Saturday, January 14, 2017

I had a dream last night: A Parable for Our Times

A newer version of this piece with added postscript 
was publishedn1/28/17 in the Concord Monitor:
A Homeless Woman in San Francisco
CC Jean Stimmell: January 2017

I had a dream last night.  It was about a homeless man living on the streets, beaten down for so long he had lost all hope, until one day his only friend died, ravaged by abuse and neglect from a faceless oppressor.

Roused from his zombie-like existence by her death, he found himself carving a likeness of her killer on the roots of an overturned tree in the nearby park. It was physically hard work but even more so emotionally, trying to recover such a fundamental repressed memory from a lifetime of trauma.

People passing by stopped to stare but became energized by his passion and began donating gouges and carving knives to promote his cause. Over time, the sculpture started to take shape in the form of an avenging god.

The homeless man called it Moloch in reference to Allen Ginsberg’s poem “Howl,” which he had read in a tattered book he had rescued from under some rotten food in a dumpster.

In fact, he had memorized the opening lines: “I saw the best minds of my generation destroyed by madness, starving hysterical naked, dragging themselves through the negro streets at dawn…”

The truth of what the poet was saying resonated in every fiber of the homeless man’s body and soul: his heart went out to the unemployed, the mentally ill, the veterans, all the regular folks in our country who have been discarded for being just another unneeded item, a commodity that has outlived its usefulness.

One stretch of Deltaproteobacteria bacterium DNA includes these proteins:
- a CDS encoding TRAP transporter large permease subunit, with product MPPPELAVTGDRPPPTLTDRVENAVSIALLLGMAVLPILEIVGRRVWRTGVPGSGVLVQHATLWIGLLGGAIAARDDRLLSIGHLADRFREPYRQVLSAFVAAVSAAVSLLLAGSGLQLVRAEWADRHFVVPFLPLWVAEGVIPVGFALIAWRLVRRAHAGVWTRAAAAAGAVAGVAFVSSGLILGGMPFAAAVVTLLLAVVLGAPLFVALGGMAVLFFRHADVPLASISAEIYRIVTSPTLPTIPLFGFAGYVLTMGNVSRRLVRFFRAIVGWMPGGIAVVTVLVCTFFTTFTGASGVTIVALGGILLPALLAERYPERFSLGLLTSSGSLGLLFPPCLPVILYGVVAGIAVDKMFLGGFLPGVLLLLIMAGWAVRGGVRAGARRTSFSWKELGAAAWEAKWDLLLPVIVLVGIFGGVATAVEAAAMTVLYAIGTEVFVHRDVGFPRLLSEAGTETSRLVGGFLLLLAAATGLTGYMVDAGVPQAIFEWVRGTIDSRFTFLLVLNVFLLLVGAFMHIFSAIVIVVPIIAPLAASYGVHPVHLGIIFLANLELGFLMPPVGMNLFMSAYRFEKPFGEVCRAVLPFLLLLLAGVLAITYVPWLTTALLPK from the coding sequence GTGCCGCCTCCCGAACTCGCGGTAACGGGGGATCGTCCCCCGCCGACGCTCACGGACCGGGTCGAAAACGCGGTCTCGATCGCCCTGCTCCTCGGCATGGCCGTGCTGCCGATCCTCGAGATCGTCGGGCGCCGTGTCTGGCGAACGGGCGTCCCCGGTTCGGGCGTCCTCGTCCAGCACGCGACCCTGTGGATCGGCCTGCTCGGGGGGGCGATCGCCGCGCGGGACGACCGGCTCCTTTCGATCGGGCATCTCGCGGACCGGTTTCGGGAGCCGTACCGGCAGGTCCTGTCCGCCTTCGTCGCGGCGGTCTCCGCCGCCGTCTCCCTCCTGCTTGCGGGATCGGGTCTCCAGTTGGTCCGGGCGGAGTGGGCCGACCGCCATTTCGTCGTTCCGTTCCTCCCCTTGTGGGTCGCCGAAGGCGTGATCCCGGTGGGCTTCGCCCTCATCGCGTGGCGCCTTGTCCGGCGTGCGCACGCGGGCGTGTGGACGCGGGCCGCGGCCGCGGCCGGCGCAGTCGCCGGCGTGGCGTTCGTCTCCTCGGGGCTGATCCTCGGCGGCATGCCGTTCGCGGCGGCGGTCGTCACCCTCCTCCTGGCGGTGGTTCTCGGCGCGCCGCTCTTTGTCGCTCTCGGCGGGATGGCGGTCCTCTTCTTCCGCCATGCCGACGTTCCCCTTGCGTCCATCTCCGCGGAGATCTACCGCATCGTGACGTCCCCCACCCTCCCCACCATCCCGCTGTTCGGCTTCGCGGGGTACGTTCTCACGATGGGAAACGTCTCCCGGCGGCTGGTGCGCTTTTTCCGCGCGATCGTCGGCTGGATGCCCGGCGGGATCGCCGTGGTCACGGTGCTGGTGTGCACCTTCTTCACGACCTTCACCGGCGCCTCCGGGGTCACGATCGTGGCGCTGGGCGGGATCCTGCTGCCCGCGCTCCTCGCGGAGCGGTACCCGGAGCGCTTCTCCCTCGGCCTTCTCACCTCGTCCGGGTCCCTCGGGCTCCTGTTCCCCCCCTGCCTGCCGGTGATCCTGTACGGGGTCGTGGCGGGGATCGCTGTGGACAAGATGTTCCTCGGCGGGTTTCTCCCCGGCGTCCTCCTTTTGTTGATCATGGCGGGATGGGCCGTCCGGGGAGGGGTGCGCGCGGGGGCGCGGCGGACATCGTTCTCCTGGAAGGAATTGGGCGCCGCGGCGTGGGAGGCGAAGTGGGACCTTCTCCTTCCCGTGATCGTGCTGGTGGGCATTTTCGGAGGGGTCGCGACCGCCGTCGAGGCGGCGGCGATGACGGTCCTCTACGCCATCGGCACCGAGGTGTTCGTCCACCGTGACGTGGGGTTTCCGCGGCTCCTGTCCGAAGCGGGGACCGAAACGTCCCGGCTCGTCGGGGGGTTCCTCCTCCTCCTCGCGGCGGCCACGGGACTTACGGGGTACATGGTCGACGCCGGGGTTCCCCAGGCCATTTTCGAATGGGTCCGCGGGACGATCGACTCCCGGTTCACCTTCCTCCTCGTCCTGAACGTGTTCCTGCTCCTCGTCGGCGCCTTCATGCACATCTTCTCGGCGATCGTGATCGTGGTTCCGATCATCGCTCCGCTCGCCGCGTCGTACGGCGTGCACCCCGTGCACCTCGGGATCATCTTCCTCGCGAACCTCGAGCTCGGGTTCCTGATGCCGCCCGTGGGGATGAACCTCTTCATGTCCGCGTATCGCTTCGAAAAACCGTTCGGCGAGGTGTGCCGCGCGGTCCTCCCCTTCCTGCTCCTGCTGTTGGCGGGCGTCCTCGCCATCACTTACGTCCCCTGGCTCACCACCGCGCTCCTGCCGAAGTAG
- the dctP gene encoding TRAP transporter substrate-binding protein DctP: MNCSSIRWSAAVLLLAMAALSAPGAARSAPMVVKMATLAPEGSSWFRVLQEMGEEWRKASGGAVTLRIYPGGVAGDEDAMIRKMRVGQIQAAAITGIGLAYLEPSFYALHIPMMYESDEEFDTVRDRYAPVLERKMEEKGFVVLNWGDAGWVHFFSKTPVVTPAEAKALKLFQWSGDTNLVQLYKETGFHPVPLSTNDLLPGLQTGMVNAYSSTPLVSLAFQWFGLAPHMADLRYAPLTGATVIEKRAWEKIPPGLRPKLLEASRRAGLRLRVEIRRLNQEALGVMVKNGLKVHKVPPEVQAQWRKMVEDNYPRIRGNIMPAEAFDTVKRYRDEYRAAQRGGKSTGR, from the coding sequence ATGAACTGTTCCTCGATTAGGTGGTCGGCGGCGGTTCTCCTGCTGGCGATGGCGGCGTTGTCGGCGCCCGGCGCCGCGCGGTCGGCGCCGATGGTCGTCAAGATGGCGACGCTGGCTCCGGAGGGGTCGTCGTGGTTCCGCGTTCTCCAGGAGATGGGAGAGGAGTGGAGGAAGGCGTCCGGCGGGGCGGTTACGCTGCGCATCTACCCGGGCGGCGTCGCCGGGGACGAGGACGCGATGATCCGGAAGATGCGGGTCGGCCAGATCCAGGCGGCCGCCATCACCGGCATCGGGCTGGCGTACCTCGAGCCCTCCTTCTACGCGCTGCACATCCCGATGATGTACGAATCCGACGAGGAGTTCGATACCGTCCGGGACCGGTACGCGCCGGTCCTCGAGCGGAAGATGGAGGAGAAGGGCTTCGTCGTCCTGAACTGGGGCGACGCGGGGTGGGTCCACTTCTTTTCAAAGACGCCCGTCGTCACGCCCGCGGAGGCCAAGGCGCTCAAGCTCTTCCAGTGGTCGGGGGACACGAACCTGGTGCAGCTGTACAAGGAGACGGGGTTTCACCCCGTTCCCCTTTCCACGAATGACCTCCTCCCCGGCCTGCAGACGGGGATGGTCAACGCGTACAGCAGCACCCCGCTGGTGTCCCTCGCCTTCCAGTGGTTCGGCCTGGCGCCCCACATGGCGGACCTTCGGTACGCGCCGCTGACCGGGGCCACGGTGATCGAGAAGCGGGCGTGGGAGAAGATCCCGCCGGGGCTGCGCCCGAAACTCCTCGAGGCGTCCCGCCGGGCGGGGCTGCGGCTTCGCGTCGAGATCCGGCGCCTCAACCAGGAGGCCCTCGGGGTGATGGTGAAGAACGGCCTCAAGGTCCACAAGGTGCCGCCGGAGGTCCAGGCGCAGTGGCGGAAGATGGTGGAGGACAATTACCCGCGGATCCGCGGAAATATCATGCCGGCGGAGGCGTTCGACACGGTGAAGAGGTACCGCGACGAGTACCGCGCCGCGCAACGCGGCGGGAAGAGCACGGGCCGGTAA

The homeless man was correct: Moloch is Ginsberg’s metaphor for global capitalism, the avenging god of the marketplace, the relentless overseer who runs our whole nation like one big, for-profit business; Moloch, whose money and power makes him the hidden ruler, even over our government, keeping both democrats and republicans meekly in line.

Each day more people came streaming to the park to see the homeless man’s creation, which was slowly but surely, revealing the secret identity of this terrifying apparition who had lurked in the shadows of their nightmares all these years.

The sculpture became a sensation. Some pundits pointed out the statue’s resemblance to the new orange-haired president. More and more people streamed to the park feeling empowered that they could finally identify their real oppressor.

Rising up as one, the people began to protest, refusing to remain passive pawns in a system that rewards the top 1% at the expense of the 99% of the rest of us; in a system where eight men (six of whom are Americans) own the same amount of wealth as one-half the world’s population.

Looking back years later, historians agree this was the turning point when the people rose up against this gross inequality and demanded power be returned to them, restoring democracy in America.

The moral of this story is that sometimes all it takes is a single, committed person to change a nation.

New Trump Mural: Mission Distict, San Francisco
CC Jeam Stimmell: January 2017

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